Like any artist, Bob McPhee believed that his 2004 autobiography, “It Could Be Worse,” could have been better.

“I was not satisfied,” McPhee said, “because I realized there were so many omitted details and grammatical errors. I just felt I could have done better and that the readers deserved more.”

Two years later, McPhee’s longtime friend, coach and colleague, Ted Reese of Topsham, sensed the writer’s lack of closure and offered his assistance as an editor and sounding board.

The result of that collaboration is about to go nationwide.

USA Wrestling of Colorado Springs has agreed to publish  McPhee’s revised memoir — now titled “It Could Be Worse: The Rest of the Story.”

It will be re-released and available by mail later this summer.

“I am proud of this,” said McPhee, “but this is the last time.”

McPhee estimated that he and Reese, founder of the wrestling program at the University of Southern Maine, exchanged more than 900 emails and spent hundreds of hours together on the redux.

The book documents McPhee’s life and career, most notably his astonishing personal and professional triumphs since suffering a brain injury in a football scrimmage as a senior at Rumford High School in 1976.

Reese, now 74, was touched closely by the tragedy. He coached McPhee in an international wrestling competition that summer.

“He pinned the European champ,” Reese said. “Because of his dramatic throw and pin, he was selected as the meet’s outstanding wrestler. Three weeks later he had a brain stem injury, and an energetic teenager’s young life was changed forever.”

McPhee has been confined to a wheelchair since the incident. He was left without a voice or the use of his legs and only limited mobility of his fingers and upper body.

That wasn’t enough to destroy his personal and professional dreams. Three years of intense rehabilitation gave McPhee the strength to pursue his college education at the University of Maine, where he earned a journalism degree.

At the time, technology allowed McPhee to communicate through a small ticker-tape device.

“Despite all the odds, being told by the ‘experts’ that he couldn’t do certain things, unable to do the things we take for granted, Bob never complains about his lot in life,” Reese said. “He put himself through (college) without even a talking machine. Think about his daily struggles. They are not struggles to him. He just moves forward.”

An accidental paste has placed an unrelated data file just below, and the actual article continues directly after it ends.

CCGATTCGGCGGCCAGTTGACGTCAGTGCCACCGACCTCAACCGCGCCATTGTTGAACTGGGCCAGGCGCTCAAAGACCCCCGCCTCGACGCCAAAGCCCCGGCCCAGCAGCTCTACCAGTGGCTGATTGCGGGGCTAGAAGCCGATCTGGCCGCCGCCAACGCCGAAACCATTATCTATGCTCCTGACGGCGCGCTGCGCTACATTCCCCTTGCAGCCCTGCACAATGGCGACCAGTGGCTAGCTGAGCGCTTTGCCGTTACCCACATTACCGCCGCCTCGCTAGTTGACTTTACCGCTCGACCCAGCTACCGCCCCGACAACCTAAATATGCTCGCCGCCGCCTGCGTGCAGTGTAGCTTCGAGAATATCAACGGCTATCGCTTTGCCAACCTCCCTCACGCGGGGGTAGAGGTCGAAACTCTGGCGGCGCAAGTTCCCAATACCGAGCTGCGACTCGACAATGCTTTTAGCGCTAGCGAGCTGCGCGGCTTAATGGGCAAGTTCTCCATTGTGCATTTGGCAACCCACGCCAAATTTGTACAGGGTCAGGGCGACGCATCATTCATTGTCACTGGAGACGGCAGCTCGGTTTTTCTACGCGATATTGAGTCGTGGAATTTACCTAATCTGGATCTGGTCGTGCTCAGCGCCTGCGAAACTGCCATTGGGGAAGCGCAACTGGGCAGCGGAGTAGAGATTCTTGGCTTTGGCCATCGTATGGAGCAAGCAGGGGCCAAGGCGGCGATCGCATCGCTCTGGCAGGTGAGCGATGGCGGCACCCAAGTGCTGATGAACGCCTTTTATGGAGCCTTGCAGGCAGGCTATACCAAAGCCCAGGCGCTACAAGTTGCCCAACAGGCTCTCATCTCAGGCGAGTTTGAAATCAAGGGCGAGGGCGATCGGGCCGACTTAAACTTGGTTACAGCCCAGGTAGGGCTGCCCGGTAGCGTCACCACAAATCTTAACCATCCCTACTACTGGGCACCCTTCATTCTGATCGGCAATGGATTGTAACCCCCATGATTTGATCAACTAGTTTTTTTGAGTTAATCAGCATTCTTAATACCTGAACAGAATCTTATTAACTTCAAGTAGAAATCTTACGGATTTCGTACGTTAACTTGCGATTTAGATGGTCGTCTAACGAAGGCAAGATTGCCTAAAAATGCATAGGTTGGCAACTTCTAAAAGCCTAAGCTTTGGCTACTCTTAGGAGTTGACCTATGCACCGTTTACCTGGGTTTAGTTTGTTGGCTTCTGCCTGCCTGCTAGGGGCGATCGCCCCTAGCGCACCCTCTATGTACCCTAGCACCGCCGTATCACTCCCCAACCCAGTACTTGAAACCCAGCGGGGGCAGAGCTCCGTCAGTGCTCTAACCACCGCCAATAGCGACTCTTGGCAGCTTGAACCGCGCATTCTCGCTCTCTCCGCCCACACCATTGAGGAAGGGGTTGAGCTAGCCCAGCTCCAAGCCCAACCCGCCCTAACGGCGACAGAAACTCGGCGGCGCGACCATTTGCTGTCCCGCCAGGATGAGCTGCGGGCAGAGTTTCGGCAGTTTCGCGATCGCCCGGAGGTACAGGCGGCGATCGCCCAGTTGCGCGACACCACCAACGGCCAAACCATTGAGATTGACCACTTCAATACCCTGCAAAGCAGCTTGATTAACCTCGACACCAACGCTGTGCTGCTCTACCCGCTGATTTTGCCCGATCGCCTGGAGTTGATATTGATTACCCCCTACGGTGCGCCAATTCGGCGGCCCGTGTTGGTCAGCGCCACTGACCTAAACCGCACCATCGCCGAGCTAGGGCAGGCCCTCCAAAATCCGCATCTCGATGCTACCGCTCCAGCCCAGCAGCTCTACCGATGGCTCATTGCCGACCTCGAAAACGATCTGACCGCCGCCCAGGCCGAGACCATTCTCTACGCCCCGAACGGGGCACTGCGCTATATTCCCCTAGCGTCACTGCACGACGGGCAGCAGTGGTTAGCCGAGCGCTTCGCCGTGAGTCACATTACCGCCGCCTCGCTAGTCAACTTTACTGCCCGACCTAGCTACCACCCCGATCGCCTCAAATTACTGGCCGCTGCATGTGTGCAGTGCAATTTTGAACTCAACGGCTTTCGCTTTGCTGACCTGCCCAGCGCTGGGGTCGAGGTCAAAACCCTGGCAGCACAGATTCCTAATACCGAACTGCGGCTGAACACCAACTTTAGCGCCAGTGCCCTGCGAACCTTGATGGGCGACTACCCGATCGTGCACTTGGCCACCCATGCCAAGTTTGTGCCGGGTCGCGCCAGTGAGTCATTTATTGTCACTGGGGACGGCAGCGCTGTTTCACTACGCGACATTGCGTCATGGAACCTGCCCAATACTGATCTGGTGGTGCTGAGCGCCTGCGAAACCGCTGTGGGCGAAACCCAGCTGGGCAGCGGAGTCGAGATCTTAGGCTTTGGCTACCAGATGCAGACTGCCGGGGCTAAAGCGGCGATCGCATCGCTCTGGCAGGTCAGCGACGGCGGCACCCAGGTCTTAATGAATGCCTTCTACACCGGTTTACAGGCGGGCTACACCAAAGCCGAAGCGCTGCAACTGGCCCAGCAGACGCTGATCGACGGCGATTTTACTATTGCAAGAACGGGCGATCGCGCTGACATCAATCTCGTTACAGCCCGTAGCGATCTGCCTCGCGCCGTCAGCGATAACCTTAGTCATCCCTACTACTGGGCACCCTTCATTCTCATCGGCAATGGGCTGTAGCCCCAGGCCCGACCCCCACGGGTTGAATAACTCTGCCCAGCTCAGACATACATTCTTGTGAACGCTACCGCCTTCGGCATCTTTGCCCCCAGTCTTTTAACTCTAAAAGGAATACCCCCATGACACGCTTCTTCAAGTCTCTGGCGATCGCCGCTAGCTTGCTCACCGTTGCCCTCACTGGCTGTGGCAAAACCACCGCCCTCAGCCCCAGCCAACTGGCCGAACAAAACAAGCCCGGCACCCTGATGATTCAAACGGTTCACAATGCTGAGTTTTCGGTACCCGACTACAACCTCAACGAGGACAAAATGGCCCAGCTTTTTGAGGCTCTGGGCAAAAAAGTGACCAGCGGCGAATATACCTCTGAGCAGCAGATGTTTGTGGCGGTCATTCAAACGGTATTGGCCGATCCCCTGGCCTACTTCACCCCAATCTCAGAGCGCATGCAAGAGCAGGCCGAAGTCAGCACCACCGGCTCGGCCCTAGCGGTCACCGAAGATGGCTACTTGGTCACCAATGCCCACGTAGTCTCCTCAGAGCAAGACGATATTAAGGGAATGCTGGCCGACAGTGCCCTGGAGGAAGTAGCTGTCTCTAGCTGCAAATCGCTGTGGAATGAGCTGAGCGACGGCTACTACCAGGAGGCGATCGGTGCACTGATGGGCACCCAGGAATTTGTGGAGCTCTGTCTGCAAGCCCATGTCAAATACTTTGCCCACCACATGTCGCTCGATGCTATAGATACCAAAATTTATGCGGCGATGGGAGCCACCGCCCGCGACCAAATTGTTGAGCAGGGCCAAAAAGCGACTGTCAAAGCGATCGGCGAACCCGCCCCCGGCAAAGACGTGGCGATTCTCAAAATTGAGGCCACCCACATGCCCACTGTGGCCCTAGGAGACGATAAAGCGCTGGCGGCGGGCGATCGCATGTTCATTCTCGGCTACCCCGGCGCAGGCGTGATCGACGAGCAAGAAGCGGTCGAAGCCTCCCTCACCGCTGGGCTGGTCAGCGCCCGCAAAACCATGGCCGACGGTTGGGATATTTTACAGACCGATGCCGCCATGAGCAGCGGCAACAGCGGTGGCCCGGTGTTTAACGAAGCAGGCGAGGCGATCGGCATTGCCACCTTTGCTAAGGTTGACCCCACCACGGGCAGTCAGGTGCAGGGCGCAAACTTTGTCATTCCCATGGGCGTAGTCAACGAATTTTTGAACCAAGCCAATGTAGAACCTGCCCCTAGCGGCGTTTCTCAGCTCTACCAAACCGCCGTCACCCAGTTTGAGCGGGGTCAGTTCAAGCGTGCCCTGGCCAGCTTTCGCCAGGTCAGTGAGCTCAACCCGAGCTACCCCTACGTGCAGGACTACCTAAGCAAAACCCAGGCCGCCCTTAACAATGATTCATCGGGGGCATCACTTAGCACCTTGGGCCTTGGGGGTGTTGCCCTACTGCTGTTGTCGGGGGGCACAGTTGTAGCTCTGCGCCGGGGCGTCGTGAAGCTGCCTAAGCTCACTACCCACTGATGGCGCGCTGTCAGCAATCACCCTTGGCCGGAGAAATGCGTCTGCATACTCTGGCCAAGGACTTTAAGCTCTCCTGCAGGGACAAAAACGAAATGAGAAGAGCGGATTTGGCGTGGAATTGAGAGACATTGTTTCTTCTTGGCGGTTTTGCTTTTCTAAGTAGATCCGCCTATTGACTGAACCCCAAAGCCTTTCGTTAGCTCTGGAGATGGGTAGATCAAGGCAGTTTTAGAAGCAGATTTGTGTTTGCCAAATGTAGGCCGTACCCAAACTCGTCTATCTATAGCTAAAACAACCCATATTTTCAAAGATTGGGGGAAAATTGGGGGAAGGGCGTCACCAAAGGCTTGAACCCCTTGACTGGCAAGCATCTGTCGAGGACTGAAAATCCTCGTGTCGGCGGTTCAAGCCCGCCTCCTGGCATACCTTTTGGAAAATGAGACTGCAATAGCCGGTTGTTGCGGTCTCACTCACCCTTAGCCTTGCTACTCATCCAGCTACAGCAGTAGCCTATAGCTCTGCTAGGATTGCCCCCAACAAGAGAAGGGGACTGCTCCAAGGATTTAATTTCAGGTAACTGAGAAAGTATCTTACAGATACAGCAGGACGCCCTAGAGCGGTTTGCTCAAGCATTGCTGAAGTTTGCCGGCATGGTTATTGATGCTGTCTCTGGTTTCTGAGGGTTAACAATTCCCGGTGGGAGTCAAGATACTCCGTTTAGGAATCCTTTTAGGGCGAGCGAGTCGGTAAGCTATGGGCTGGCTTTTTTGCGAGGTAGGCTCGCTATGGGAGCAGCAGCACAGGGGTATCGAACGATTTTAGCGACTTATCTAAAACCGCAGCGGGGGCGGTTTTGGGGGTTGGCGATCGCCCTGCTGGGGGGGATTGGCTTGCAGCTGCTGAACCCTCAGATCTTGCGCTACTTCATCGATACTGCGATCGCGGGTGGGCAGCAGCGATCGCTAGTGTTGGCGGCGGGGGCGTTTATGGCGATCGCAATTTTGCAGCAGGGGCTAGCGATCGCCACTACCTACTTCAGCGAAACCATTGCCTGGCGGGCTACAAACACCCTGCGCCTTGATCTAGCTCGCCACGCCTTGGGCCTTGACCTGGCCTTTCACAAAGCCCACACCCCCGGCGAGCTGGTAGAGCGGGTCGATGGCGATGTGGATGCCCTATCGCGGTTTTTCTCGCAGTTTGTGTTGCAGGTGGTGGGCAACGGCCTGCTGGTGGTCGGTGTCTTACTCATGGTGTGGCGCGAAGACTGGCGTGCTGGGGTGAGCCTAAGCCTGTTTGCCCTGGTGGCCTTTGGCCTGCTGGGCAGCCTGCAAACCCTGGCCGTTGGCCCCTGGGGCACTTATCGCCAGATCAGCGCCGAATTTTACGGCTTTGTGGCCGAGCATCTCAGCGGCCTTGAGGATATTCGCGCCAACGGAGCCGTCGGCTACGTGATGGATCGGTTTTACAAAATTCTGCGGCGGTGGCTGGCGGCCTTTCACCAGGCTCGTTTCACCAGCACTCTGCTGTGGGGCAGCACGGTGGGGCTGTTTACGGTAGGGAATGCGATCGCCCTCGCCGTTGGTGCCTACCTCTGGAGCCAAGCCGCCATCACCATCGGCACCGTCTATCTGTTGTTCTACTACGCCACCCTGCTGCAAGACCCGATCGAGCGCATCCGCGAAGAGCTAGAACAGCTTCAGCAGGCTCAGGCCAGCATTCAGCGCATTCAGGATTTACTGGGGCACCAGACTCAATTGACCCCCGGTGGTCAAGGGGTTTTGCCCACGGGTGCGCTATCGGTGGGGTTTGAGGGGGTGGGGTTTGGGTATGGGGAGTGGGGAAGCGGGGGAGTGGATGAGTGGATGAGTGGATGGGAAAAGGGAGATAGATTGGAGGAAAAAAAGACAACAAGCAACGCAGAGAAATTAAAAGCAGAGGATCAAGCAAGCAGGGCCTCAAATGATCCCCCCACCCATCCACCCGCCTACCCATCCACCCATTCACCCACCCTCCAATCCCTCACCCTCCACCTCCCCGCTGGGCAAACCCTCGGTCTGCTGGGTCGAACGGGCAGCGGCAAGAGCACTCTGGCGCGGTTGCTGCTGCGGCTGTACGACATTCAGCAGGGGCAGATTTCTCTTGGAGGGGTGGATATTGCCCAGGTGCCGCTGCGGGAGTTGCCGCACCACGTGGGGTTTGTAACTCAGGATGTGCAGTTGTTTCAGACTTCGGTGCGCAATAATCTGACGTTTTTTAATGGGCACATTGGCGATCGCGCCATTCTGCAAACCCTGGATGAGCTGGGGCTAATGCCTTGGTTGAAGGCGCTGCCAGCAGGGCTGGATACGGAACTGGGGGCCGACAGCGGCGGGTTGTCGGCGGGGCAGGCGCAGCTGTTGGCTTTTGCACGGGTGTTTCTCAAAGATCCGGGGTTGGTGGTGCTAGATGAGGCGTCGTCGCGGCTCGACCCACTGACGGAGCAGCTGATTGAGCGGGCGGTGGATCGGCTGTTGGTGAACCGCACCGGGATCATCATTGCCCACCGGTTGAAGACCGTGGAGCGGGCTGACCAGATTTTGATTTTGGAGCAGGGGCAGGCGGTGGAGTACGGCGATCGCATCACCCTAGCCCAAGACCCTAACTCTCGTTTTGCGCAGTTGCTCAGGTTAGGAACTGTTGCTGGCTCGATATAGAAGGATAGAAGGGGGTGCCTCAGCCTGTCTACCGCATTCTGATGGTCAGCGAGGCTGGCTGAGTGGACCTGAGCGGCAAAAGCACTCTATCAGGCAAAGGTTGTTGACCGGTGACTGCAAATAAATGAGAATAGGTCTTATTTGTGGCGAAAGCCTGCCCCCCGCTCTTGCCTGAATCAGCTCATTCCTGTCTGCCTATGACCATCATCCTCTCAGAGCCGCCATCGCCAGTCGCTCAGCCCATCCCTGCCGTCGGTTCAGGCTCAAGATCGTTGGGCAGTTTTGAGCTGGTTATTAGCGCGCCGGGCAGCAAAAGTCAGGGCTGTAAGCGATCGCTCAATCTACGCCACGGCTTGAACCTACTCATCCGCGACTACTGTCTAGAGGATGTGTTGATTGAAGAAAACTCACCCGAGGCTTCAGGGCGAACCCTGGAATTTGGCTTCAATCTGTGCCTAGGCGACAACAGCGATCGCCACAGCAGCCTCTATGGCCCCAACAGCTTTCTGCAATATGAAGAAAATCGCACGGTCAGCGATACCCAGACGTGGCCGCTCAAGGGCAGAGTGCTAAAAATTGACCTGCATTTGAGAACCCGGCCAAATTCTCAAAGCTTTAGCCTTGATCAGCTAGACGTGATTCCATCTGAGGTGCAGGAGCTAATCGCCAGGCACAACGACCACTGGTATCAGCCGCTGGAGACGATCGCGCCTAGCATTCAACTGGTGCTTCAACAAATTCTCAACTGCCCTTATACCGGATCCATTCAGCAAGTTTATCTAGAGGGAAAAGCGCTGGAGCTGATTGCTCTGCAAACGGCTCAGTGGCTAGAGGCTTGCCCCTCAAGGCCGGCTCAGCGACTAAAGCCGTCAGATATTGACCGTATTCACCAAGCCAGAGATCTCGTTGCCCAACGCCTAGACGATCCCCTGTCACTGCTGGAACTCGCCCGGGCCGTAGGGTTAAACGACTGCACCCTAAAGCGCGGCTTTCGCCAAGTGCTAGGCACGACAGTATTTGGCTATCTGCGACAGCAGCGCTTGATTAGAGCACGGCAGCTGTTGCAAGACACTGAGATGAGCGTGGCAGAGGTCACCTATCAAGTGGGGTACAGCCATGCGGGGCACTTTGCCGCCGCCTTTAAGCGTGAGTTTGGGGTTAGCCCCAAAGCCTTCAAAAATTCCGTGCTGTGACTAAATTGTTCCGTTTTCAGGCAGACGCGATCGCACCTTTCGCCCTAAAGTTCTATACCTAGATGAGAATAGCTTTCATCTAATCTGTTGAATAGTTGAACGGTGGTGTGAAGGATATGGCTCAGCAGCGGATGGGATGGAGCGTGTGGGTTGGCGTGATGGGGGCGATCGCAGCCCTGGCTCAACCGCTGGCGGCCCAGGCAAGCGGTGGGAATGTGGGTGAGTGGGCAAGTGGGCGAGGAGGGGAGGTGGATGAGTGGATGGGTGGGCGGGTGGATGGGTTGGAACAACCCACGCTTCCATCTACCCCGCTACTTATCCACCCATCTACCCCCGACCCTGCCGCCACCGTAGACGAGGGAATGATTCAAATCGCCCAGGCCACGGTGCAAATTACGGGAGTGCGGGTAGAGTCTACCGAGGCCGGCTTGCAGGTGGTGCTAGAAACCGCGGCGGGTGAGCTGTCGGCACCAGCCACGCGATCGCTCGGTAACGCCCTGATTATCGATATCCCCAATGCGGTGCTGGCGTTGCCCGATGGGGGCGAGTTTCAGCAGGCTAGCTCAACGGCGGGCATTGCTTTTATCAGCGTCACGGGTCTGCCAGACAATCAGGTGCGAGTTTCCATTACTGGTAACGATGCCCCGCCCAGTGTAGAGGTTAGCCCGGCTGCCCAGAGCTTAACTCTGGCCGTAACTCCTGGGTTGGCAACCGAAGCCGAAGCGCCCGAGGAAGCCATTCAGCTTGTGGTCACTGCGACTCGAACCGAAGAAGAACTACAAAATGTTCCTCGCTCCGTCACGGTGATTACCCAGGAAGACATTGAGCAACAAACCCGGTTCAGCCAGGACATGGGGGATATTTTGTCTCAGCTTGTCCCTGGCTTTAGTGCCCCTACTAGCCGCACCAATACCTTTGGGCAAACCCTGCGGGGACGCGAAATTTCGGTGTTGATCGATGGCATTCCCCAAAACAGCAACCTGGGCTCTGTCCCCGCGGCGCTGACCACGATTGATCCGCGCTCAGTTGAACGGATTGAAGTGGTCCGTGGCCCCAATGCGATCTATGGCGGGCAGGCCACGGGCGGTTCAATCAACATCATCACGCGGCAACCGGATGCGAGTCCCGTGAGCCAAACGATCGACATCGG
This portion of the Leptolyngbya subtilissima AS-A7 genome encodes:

McPhee returned to the River Valley in 1987 and joined the Sun Journal staff as a sportswriter.

In the early 1990s, through the help of local fundraising efforts, McPhee was equipped with a “Liberator.” The combination keypad and computerized voice allow him to communicate and conduct interviews.

He is notable for applying his passion and work ethic to numerous youth sports — wrestling, field hockey and tennis among them — that typically did not receive widespread coverage.

His work has reaped regional and national acclaim. McPhee was inducted into the Maine Amateur Wrestling Hall of Fame in 2000 as both an athlete and journalist. The Maine Sports Hall of Fame presented McPhee with a special achievement award in 2004.

Other honors included a state editor of the year award from Wrestling U.S.A. magazine, a media award from the Maine Field Hockey Coaches Association, and a writer of the year distinction by the Maine Interscholastic Athletic Administrators Association.

“All of us knew his story,” said Reese, “and I knew that he was by far Maine’s best sportswriter covering wrestling. Still, to work with Bob on his story is to increase my admiration for the person I admire most.”

McPhee considers Reese, still a volunteer coach at Bonny Eagle High School, a role model and inspiration, as well.

“Ted convinced me the story was truly worth revisiting,” McPhee said. “I feel he deserves a great amount of credit. I contacted a few publishing companies, and they wanted a huge amount up front. I was quite discouraged, but Ted said he’d contact USA Wrestling, and they agreed it was worth publishing.”

The book made more than a ripple in his local debut. McPhee sold more than 1,500 copies.

In addition to his work with the Sun Journal, McPhee is a correspondent for its sister publication, the Rumford Falls Times.

So even when he isn’t at work writing, McPhee has spent the last four years, well, writing.

“It was a lot of work, but it wasn’t work. I enjoyed it,” McPhee said. “Ted inspired and pushed me and dug for details. He really made me think.

“I am still mystified that everything has come together and it’s being published.”

McPhee is accepting orders through his website,, and by email at [email protected]

His mailing address is 51 North Street, Dixfield, Maine 04224.

“Bob is a hero to all who know him,” Reese said. “Let’s hope that with the new edition and a national publication that he will become a hero to more people.”

[email protected]

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